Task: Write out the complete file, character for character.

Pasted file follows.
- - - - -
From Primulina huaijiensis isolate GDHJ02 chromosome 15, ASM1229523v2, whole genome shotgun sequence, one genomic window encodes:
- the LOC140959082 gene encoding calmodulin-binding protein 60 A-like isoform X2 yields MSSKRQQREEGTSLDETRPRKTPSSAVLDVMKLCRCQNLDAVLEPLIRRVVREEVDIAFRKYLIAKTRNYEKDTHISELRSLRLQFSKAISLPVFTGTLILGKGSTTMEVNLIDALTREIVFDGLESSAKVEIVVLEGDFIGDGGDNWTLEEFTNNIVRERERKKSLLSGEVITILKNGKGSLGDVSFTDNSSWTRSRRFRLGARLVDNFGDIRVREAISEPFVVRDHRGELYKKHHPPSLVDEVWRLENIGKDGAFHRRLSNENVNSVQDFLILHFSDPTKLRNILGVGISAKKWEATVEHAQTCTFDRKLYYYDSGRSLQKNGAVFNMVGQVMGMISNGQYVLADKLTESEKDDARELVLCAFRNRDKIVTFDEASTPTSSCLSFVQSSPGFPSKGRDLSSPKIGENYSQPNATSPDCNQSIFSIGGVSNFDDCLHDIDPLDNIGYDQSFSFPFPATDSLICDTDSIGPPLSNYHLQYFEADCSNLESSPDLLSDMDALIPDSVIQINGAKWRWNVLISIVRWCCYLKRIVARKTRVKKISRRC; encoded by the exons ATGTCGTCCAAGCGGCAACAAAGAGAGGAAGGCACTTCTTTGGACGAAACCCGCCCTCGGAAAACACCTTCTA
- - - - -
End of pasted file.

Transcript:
From Primulina huaijiensis isolate GDHJ02 chromosome 15, ASM1229523v2, whole genome shotgun sequence, one genomic window encodes:
- the LOC140959082 gene encoding calmodulin-binding protein 60 A-like isoform X2 yields MSSKRQQREEGTSLDETRPRKTPSSAVLDVMKLCRCQNLDAVLEPLIRRVVREEVDIAFRKYLIAKTRNYEKDTHISELRSLRLQFSKAISLPVFTGTLILGKGSTTMEVNLIDALTREIVFDGLESSAKVEIVVLEGDFIGDGGDNWTLEEFTNNIVRERERKKSLLSGEVITILKNGKGSLGDVSFTDNSSWTRSRRFRLGARLVDNFGDIRVREAISEPFVVRDHRGELYKKHHPPSLVDEVWRLENIGKDGAFHRRLSNENVNSVQDFLILHFSDPTKLRNILGVGISAKKWEATVEHAQTCTFDRKLYYYDSGRSLQKNGAVFNMVGQVMGMISNGQYVLADKLTESEKDDARELVLCAFRNRDKIVTFDEASTPTSSCLSFVQSSPGFPSKGRDLSSPKIGENYSQPNATSPDCNQSIFSIGGVSNFDDCLHDIDPLDNIGYDQSFSFPFPATDSLICDTDSIGPPLSNYHLQYFEADCSNLESSPDLLSDMDALIPDSVIQINGAKWRWNVLISIVRWCCYLKRIVARKTRVKKISRRC; encoded by the exons ATGTCGTCCAAGCGGCAACAAAGAGAGGAAGGCACTTCTTTGGACGAAACCCGCCCTCGGAAAACACCTTCTA